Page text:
The Real, the Unreal, and the Unexplained

The trivia question for this week is: In 1962 Bobby Boris Picket had a hit song called “Monster Mash.” Someone who became a very famous performer and producer as well as part of the 1970 Mad Dogs and Englishmen tour, among many other accomplishments, was also on the song. Who was that?

Boston, Massachusetts, one of the oldest cities in the United States, was founded on the Shawmut Peninsula in 1630 by Puritan settlers from England. Just north of Boston along the jagged coastline and unpredictable currents of the Atlantic Ocean, hidden some place between the old Boston lighthouse and your imagination, is a place called Rambling Harbor. It’s late October in Rambling Harbor as blue skies and mild temperatures disappear quickly into cold gray and harsh winds begin to wail, fashioning a perfect atmosphere for the coming of the witch.

Fall colors are gone, and bare branches dance around under the moonlight, casting shadows. Long contorted in pain, they stretch out across the bogs and open fields. They taunt you, daring you to come close. Come in, if you have the nerve.  You can hear the whisper of some diabolical laughter coming from their tortured trunks. No longer hidden by deceiving coats of colors, the boughs are twisted arms, grasping out to wrap themselves around you and bring you down to their shadowy world forever. The harbor almost always has a wind blowing, favorable for both sailors and one’s imagination.  What was that sound?  Was it just the wind, or the cry of some lost spirit?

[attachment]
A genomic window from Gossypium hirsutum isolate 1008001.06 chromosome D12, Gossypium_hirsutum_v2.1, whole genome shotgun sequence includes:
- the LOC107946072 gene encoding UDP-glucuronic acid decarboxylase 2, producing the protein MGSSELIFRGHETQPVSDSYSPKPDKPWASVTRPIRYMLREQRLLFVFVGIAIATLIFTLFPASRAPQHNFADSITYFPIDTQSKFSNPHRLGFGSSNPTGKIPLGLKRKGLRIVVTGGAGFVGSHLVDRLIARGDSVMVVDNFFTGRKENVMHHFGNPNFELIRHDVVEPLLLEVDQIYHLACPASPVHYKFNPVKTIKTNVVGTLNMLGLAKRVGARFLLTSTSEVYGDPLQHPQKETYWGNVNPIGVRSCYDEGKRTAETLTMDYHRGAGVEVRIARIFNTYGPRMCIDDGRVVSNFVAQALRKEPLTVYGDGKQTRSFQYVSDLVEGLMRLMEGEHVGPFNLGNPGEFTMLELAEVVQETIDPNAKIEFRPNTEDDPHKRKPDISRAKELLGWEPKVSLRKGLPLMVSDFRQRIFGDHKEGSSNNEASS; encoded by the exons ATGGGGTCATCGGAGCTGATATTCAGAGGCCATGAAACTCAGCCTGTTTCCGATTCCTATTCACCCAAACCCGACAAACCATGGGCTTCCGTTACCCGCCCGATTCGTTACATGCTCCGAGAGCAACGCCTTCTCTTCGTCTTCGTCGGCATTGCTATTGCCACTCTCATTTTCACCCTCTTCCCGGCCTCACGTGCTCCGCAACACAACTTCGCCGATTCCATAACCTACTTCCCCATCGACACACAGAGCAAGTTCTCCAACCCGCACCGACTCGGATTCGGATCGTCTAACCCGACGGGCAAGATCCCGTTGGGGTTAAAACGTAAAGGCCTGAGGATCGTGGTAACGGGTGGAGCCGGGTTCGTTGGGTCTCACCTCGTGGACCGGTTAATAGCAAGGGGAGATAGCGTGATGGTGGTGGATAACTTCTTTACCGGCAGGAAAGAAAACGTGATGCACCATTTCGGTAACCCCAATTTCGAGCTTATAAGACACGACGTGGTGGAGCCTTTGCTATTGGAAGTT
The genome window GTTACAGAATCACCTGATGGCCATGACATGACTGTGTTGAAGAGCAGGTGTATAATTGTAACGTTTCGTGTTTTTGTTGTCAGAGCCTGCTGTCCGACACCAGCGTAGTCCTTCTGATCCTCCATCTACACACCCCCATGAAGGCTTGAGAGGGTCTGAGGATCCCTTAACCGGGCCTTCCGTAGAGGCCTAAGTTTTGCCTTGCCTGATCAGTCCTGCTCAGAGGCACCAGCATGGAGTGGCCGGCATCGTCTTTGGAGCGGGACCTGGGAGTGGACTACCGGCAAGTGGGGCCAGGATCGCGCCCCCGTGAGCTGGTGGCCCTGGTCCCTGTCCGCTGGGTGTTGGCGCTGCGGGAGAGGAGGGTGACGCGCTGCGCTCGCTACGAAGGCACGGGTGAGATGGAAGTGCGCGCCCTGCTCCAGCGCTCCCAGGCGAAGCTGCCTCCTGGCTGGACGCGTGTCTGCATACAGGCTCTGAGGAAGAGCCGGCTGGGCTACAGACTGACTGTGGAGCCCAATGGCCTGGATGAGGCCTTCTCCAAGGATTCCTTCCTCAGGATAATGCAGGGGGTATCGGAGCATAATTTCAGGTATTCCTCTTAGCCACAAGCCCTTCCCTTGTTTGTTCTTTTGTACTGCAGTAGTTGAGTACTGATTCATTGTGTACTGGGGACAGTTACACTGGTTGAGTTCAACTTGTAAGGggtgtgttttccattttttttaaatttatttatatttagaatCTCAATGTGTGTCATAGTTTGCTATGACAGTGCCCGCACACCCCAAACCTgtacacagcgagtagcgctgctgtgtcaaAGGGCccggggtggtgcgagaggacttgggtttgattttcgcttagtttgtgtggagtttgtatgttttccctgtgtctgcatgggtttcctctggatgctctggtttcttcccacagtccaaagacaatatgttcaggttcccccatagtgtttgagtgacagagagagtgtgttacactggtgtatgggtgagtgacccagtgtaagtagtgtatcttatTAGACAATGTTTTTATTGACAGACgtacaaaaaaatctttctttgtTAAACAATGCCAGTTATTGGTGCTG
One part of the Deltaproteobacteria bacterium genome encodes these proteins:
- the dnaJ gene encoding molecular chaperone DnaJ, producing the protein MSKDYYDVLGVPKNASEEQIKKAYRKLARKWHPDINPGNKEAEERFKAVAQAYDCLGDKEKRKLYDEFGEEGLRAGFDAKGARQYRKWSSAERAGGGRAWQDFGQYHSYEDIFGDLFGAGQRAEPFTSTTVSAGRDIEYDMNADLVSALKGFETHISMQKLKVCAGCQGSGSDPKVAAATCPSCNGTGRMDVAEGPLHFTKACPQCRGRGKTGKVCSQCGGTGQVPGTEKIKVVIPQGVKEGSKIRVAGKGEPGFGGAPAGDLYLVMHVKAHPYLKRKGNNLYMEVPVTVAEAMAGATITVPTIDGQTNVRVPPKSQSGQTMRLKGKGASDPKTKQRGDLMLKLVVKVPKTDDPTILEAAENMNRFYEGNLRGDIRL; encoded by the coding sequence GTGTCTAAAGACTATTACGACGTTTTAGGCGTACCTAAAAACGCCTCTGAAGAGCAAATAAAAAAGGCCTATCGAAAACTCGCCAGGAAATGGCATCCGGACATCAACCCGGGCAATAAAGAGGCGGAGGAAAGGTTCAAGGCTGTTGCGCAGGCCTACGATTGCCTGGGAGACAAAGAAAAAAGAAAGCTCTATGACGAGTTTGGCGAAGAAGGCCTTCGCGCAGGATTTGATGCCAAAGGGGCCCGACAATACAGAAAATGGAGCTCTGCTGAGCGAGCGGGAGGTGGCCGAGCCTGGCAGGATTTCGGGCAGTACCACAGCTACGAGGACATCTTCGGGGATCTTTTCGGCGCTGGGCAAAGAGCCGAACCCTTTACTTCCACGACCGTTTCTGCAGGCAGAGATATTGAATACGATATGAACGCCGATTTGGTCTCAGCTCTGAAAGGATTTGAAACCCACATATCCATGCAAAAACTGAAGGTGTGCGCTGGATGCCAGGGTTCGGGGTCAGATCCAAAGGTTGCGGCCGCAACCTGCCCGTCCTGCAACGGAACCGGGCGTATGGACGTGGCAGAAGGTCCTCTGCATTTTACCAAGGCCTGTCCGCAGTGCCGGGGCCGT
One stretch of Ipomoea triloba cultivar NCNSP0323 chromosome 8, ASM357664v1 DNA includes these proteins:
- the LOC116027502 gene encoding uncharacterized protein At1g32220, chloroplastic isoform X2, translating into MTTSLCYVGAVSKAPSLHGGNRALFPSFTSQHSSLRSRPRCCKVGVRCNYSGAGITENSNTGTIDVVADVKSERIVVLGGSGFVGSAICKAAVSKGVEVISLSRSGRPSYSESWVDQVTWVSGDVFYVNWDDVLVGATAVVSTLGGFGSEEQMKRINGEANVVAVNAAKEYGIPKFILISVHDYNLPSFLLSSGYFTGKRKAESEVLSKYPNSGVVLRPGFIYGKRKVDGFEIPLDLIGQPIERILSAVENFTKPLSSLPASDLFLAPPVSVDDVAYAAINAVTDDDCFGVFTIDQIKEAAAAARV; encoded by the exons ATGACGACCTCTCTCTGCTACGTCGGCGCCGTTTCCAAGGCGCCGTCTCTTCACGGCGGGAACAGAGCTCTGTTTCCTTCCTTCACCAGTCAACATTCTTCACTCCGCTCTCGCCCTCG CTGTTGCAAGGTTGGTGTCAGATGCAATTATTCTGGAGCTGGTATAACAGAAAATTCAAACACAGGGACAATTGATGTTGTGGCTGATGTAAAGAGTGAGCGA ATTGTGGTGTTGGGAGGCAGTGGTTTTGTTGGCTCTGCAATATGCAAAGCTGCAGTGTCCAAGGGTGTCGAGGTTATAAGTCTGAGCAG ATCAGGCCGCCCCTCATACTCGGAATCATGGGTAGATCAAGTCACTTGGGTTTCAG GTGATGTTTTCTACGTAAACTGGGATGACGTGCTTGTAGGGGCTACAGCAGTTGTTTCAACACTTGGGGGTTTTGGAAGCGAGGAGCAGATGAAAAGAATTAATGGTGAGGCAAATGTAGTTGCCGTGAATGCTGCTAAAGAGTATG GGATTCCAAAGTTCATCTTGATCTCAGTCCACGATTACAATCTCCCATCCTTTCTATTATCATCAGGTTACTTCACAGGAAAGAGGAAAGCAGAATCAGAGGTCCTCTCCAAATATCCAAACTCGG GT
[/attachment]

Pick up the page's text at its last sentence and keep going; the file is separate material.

So many things in old New England remain unknown, hidden behind centuries-old houses that hide—secrets? The jagged unforgiving coastline and unpredictable storms that roam the North Atlantic have sent many ships to rest forever at the bottom of the sea. Do they rest? Perhaps that was not the wind.

One particular story says that in 1851, a lighthouse located just off Minot’s Ledge in a particularly turbulent part of New England waters was destroyed by a storm, killing two lighthouse-keeper’s assistants who were trapped inside.  The lighthouse became automated in 1977, and now no one goes there except the Coast Guard, on occasion, for general checks of the lights. But boaters and fishermen have reported spotting two men who appear to be hanging over the side of the lighthouse, clinging to it for their lives.

Not too far from the entrance to Rambling Harbor, there is Hangman Island. According to legend, many a pirate felt the rope of the executioner and was left there to dangle in the wind as a warning to others to avoid the same fate.

Nathaniel Hawthorne’s novel The House of the Seven Gables, it is agreed, was written because of ancestral guilt. Hawthorne’s great-grandfather was one of the main perpetrators of the Salem Witch Trials, and the house and property where Nathaniel grew up are said to be cursed.

There are so many mysteries in the air, in the sea, and on the ground. Rambling Harbor, a small piece of land located somewhere off the coast of New England in the Atlantic Ocean, is inhabited by the real, the unreal, and the unanswered.

In the podcast on the shores of Rambling Harbor will be the answer to the trivia question, some rock and roll news and history, and who knows what else. I hope you’ll join me there.

 

Advertisements